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What is the Truth in Savings Act?

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  • Written By: Patrick Roland
  • Edited By: Kathryn Hulick
  • Last Modified Date: 06 November 2016
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The Truth in Savings Act is a governmental decision that provides greater transparency for consumers working with banks. Specifically, the act requires banks to disclose fees, provide annual percentage yields and other information. This act is a direct result of a large federal restructuring in 1991. The act is also limited to only certain bank customers and has resulted in a few unexpected paperwork drawbacks.

The roots of the Truth in Savings Act stem from the Federal Deposit Insurance corporation (FDIC) Improvement Act of 1991. In an effort to strengthen the FDIC, this act mainly allowed it to borrow from the United States Treasury Department. Along with this major change, the government passed many other pieces of legislation aimed at improving the savings and loan stability of the country.

One such piece of legislation was the Truth in Savings Act, which required that banks and loaning institutions follow four basic rules. The first is that lending institutions must disclose the annual percentage yield for savings accounts to customers in order for them to better understand how much interest will be earned in a year. Secondly, banking institutions must honor an entire deposit, instead of a portion. The third requires lending institutions to list fees for bounced checks, wire transfers, and other services. Finally, the Act says banks cannot advertise free checking accounts if there are, in fact, fees associated with the account.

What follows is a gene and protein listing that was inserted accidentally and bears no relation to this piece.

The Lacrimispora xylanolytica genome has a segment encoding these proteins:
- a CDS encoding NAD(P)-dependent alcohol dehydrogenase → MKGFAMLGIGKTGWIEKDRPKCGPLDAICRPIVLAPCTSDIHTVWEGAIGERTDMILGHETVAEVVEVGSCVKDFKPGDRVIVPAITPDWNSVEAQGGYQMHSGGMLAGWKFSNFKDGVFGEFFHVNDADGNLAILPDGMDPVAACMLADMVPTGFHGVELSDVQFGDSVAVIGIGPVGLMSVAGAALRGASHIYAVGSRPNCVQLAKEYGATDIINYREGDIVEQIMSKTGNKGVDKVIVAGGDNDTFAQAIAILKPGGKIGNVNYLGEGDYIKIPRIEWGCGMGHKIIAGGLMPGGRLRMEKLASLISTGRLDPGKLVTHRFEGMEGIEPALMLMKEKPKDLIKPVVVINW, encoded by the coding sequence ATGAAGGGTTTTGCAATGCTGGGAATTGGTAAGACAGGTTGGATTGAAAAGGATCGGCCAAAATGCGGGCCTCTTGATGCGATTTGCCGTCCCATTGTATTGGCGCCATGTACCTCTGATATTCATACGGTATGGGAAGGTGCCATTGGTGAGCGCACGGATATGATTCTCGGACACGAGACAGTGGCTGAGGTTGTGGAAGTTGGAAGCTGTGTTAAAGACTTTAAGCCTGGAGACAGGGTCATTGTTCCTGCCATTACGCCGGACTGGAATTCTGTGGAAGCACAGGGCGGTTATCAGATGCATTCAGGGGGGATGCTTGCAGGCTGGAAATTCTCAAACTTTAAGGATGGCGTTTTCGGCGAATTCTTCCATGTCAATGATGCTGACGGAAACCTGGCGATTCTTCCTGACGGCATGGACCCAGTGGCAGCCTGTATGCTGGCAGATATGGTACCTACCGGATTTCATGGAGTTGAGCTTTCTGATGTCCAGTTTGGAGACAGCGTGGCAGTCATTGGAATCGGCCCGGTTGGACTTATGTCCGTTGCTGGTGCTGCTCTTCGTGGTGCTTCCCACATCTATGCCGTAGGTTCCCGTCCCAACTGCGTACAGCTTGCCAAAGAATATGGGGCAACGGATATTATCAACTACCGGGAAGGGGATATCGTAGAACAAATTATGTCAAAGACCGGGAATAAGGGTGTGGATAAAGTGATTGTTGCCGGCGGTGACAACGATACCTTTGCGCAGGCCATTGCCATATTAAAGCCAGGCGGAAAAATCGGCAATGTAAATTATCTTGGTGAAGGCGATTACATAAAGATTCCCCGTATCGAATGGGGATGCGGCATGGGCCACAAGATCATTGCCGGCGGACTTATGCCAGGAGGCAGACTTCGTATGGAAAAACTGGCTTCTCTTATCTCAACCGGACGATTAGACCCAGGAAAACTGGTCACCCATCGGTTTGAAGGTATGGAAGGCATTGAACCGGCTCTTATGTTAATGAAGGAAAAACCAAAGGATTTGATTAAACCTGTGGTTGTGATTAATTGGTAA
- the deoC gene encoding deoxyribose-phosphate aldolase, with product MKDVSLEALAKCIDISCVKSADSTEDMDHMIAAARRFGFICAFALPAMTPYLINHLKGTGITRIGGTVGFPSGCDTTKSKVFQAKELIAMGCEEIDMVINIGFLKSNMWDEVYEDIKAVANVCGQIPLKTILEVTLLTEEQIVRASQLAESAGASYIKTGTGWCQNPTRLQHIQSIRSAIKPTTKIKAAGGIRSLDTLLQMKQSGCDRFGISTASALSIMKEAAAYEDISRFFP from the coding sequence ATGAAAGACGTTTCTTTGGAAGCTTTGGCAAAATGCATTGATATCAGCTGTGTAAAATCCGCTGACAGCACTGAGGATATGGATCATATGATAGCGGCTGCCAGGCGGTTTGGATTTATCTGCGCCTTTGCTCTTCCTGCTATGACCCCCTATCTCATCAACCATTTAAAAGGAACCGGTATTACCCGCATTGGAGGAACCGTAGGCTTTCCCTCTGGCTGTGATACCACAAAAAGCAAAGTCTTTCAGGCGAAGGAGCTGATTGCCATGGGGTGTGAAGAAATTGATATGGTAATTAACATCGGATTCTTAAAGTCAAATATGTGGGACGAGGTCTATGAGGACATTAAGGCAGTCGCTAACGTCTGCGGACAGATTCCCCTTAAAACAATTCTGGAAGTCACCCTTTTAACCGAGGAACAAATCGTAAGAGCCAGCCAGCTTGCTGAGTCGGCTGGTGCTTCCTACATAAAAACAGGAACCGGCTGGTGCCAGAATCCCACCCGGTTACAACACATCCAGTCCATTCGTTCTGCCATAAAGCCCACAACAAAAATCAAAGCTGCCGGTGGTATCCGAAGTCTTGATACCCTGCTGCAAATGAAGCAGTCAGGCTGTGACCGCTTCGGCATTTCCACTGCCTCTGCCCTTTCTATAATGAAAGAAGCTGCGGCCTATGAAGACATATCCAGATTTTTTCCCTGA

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The purpose of the Act is to provide banking customers with enough data to make a sound savings decision. With this added information, people are able to collect information from different banks and compare rates to find the best fit. Another effect is to keep banks from taking advantage of clients by forcing lenders to be completely transparent.

This act, however, does not apply to everyone. The Truth in Savings Act only applies to a natural person, meaning an individual customer. Businesses and organizations are not subject to these rules. Another unexpected result of this act is the increase in paperwork when opening an account. Due to lenders being required to provide this depth of information, there are often large stacks of paperwork that must be signed or initialed when opening an account. These papers signify that the customer has received the documents the bank is legally required to provide.

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